Every now and then you’ll hear a coach or analyst talk about how there are more UDFAs than 1st round picks on NFL teams (or some variation of that stat). Talk about lazy math. Each team gets a single 1st round pick. Each team adds 10 to 20 UDFAs. You do the math. Of course there are going to be lots of UDFAs in the league. The problem is that they tend to come and go. Jason Peters and Cedric Thornton are exceptions. The average UDFA is more like Matt Tobin or Brandon Bair.
We all love underdogs. Let’s hope this UDFA class has some good moments and gives us something to cheer for.
I’m optimistic by nature. I see question marks as well, but also plenty of talent.
I stopped at the grocery store tonight on the way home. Had to re-up on my Funyuns supply. I was wearing an Eagles shirt. The guy in line beside me saw the shirt and asked “Is this the year you guys win the Super Bowl?”
I told him the key is Sam Bradford. If he stays healthy and plays well, the Eagles have a chance to be very good. If he struggles or if he gets hurt and Mark Sanchez takes over…this could be another frustrating year.
Lots of mystery with this team.
Jimmy and I are hoping to record a podcast this week. If not, early next week. We’ll recap the draft and talk about our thoughts on the team.
The Houston Texans surprised some people on Monday when they cut Safety D.J. Swearinger. He was a 2nd round pick in 2013 (57th overall) and started 22 of 32 games for the Texans. They tried to trade him this spring but found no takers. Now he’s there for the taking.
Will the Eagles have interest?
One of Chip Kelly’s best friends is Bill O’Brien, who just happens to be the Houston coach. He is the man who just cut Swearinger. We don’t know for a fact what the problem is. There are reports that he refused to play on STs. There are some character issues with him. He was a talented, but flawed Safety.
I was not a huge fan of his coming out of South Carolina. Swearinger played too out of control for my taste. That might have been okay 10 years ago, but it won’t work in today’s football. You have to play under control. Big hits are still good, but killshots are no longer part of the game.
There are some reports that Tampa put in a claim on him. If that happens, it doesn’t matter if the Eagles are interested or not. I’m doubting they are, but we’ll see if we hear anything on the subject.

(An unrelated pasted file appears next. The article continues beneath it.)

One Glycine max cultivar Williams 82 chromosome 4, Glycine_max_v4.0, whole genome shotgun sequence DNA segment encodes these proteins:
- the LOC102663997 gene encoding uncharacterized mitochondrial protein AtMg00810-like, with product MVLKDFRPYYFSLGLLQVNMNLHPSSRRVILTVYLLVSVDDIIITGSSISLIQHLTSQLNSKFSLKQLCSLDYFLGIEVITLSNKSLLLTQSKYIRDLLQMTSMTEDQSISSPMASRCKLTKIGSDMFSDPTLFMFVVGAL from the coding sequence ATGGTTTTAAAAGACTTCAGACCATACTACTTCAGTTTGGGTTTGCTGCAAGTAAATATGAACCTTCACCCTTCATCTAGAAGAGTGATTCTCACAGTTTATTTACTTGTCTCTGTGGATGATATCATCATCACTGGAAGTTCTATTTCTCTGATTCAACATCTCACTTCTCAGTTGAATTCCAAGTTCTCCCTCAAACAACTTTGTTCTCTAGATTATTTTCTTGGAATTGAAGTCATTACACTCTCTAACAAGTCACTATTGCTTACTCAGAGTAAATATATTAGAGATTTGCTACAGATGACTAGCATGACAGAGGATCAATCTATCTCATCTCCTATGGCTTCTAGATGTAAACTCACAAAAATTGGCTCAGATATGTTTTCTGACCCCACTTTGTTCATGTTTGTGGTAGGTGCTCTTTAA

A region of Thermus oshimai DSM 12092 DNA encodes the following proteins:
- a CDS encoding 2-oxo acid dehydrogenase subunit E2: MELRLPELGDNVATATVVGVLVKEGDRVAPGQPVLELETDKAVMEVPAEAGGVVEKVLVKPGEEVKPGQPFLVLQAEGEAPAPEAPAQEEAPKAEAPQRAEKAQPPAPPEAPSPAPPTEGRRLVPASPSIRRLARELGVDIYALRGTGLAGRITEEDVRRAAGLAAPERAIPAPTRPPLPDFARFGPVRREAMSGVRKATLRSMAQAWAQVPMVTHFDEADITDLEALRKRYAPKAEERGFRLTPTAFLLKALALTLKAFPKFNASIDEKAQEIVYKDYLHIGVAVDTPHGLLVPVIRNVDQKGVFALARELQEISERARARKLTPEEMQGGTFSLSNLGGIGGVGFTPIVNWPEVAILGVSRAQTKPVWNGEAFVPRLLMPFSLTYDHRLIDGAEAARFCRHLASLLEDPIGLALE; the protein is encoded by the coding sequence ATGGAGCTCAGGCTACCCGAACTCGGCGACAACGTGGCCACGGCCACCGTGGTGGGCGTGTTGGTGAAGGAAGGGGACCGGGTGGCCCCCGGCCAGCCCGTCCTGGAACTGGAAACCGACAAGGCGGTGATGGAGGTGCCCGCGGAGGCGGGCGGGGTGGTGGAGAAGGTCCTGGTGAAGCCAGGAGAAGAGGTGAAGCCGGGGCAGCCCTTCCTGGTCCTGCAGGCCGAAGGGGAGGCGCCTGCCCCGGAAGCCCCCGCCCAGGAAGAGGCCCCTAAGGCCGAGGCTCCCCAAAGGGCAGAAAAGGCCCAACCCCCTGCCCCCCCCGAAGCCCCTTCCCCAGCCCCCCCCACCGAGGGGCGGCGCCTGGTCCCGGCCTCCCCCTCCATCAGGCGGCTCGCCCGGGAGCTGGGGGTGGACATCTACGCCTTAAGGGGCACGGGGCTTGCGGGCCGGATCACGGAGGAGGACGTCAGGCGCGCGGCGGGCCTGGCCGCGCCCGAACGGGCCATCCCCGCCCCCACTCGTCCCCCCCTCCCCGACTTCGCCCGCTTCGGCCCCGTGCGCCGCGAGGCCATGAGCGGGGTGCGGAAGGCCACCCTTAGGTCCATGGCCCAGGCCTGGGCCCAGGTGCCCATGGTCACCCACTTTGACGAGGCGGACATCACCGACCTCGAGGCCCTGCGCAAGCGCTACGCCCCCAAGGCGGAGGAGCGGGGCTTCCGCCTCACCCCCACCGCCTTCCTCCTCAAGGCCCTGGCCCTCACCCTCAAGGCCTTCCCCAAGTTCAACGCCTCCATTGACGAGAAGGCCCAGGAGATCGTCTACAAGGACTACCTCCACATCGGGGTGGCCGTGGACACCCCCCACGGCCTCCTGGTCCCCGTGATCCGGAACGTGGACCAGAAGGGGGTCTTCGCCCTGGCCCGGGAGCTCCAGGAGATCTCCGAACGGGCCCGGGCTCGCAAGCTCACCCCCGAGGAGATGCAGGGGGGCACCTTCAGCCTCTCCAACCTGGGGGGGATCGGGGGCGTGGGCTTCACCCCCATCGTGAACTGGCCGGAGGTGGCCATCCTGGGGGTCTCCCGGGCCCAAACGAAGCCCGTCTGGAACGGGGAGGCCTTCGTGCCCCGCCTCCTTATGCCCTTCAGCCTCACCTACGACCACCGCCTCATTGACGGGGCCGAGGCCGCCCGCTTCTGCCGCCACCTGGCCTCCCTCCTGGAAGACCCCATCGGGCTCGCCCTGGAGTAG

* * * * *
The Eagles lost Jeremy Maclin in the offseason.
They drafted Nelson Agholor. They signed Miles Austin. They added a pair of UDFAs who could push for roster spots, John Harris and Devante Davis. They signed free agent Seyi Ajirotutu. They return second year players Josh Huff and Quron Pratt.
Is this enough to get Riley Cooper out of town?
I don’t think anything happens until the players get on the field this summer. 2014 Riley Cooper isn’t a guy you feel compelled to keep. But what if the guy from 2013 shows back up? You want that guy.
The pressure is going to be on Cooper. He can be cut after June 1st.
For whatever reason, Chip Kelly feels differently about him than most of the rest of the world. This year that will be tested. Kelly didn’t add all these receivers for the heck of it. He wants them to push each other so he can find the best 5 or 6.
Will Murphy got cut last week. I don’t know if Jeff Maehl has been re-signed. They list him on the roster, but I haven’t seen news of his re-signing. Kelly is making changes at receiver this spring. Guys have to earn spots, not to mention playing time. That is true for Riley Cooper just as it is for everyone else.
3. I’m not sure what any of this means, but it’s fascinating to me: This will be the first time since 1997 that the Eagles’ leading rusher won’t be a player the Eagles drafted. The last 17 years, the Eagles’ leading rusher was Donovan McNabb once, Duce Staley four times and Brian Westbrook and LeSean McCoy six times each. The last player the Eagles didn’t draft to lead the team in rushing was Ricky Watters in 1997.
4. Even crazier, there’s a chance no player the Eagles drafted will even get a carry this year. None of the Eagles’ running backs was drafted by the Eagles, and of the quarterbacks, only Matt Barkley was. Unless Barkley makes the team and gets in a game and gets a carry … or unless Riley Cooper, Nelson Agholor or Josh Huff has an end around … or unless the Eagles re-sign Anthony Toney … this will be the first time since 1943 no player drafted by the Eagles has a carry for the Eagles.
5. Similarly, unless Barkley gets in a game and gets a passing attempt, this will be the first year since 1984 no player drafted by the Eagles throws a pass for the Eagles.
I’m betting drafted players will run and pass this year. I’m guessing it will be receivers who do this. Josh Huff will throw the pass. Nelson Agholor will get the carry.
Saw this on the ESPN Skins blog. The Redskins certainly could use more help — and more players to produce like Jackson. In the past, his big plays usually meant wins: From 2010-13, the Eagles were 16-4 when he scored … Continue reading →
Rick Minter was recently in Toledo, checking out an ILB prospect. This player is late round or UDFA material so don’t get too excited. The Philadelphia Eagles linebackers coach was among the representatives from 30 NFL teams at Toledo’s pro day Monday. … Continue reading →
You never want to make too much of the Penn State Pro Day. Since it is within driving distance, it only makes sense that the Eagles would send plenty of people out to State College to check out prospects. The … Continue reading →
This is kinda interesting. Representatives from 20 NFL teams attended San Jose State’s pro day on March 18. The offensive line coach from the Philadelphia Eagles and the defensive line coach from the Oakland Raiders were among those on hand to watch 14 players … Continue reading →
The Eagles sent DBs coach Cory Undlin to Miami OH’s Pro Day to work out Quentin Rollins. This shows a special level of interest. It doesn’t mean they love the guy, but it does mean they think he’s worth extra … Continue reading →
The Eagles like athletic OLBs who have the right frame. Ryan Russell from Purdue is a big, athletic LB prospect. The Eagles checked him out. Ryan Russell, the Boilermakers’ only combine attendee, decided to run the 40 again and timed … Continue reading →